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National has $4 billion mistake in its economic plan - Robertson

Fuseworks Media
Fuseworks Media

A basic error has left a $4 billion gap in National’s economic plan, Labour Finance spokesperson Grant Robertson says.

"If National can’t even do the basics required on their own policy costings, they cannot be trusted to run the country. Making mistakes like this have real world consequences that New Zealand does not need in this challenging time in our history.

"On Friday National threw out a desperate economic policy that included $4.7 billion of tax cuts that would give Judith Collins $4,000 at a time when New Zealand needs to be investing in services like health and education for our future.

"National claimed in its plan that cancelling Super Fund contributions for the next decade would give it $19.1 billion. The PREFU contains just under $15 billion of contributions over that time. National has used the wrong numbers.

"The mistake means they have $4 billion less of so called ‘savings’ to pay for their ill thought-through plan. This begs the question of whether there are other mistakes in their plan," Grant Robertson said.

"Not only is National’s proposal irresponsible when New Zealand needs stability and certainty, they are showing they lack the experience to run the economy. There is no John Key or Bill English there anymore. No one who knows how to run a Budget would have made a basic mistake like this.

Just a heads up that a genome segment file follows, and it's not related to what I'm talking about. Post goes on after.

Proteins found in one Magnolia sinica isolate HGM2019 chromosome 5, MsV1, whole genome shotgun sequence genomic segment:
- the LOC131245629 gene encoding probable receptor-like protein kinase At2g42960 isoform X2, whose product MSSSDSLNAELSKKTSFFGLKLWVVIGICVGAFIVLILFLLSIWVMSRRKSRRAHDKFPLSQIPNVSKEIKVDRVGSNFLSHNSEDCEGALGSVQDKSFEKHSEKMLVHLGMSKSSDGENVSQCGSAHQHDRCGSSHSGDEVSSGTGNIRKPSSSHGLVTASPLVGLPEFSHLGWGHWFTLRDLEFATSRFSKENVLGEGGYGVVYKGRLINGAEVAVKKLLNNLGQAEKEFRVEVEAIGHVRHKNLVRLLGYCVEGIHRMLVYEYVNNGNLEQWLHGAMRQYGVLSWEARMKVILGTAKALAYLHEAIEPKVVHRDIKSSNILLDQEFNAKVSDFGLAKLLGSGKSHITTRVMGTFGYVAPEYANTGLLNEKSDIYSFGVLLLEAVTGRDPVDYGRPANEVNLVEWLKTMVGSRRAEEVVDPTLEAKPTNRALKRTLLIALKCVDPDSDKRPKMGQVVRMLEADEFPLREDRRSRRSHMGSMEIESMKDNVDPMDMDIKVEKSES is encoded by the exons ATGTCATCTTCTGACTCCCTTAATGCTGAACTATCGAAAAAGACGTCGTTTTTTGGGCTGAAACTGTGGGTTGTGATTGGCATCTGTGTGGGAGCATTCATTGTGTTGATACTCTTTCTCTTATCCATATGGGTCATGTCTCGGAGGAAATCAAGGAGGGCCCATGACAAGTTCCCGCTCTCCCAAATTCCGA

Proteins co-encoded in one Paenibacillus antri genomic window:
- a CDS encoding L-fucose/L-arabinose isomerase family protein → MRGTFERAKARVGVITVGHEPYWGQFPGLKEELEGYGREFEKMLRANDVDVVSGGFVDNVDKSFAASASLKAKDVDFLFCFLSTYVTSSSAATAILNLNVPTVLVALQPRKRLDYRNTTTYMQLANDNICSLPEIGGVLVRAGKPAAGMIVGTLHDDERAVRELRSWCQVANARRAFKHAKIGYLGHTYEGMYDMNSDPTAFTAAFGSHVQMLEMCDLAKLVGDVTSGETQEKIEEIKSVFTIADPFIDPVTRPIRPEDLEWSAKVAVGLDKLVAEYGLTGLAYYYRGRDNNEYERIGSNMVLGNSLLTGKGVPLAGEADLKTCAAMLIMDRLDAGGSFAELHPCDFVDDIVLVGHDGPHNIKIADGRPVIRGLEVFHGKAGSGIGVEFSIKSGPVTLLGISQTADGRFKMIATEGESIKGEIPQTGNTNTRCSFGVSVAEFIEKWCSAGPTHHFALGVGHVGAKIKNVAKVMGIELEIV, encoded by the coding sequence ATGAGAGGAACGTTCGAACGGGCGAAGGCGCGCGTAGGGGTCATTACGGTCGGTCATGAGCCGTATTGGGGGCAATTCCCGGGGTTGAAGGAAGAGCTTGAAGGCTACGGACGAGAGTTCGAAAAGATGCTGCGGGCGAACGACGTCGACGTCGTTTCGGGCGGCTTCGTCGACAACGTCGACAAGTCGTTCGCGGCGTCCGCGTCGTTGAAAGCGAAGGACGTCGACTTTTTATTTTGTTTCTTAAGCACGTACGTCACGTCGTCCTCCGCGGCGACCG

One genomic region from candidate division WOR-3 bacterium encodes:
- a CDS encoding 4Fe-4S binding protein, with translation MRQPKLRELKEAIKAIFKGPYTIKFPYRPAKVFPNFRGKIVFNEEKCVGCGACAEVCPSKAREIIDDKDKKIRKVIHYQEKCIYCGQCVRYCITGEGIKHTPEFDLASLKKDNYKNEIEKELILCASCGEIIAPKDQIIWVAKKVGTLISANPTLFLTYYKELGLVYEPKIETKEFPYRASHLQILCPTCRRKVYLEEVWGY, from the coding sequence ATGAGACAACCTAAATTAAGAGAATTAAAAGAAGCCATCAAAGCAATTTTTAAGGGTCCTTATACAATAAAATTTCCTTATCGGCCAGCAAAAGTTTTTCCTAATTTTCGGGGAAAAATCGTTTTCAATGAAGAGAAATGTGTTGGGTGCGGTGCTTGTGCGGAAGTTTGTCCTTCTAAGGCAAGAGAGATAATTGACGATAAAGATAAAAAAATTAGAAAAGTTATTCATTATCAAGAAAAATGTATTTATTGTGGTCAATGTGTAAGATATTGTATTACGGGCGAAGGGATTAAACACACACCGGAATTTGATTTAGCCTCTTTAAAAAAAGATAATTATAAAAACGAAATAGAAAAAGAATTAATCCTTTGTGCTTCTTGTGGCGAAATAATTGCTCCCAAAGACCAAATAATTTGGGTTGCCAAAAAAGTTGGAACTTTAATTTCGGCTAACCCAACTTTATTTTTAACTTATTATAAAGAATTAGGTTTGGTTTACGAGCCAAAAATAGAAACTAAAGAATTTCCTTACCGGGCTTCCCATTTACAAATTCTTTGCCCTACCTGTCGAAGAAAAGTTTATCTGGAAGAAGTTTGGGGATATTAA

"Nor would they propose Budget allowances that will see massive cuts to public services. In each of the next two Budgets after taking into account their new policies, National are left with total spending that is less than that required to run our hospitals each year. That means cuts to services in health, education, courts, Police, disability services and more.

"National’s policy is desperate, irresponsible and unaffordable. Labour has shown the leadership to guide New Zealand through the health and economic crisis and we have our balanced five-point plan to recover and rebuild our economy. This is a time for stability and certainty, not policy made up on the fly that does not add up."

Note to editors:

The projected required contributions to the Super Fund are calculated by the Treasury’s New Zealand Superannuation (NZS) Fund Contribution Rate Model, which is always publicly available on the Treasury’s website.

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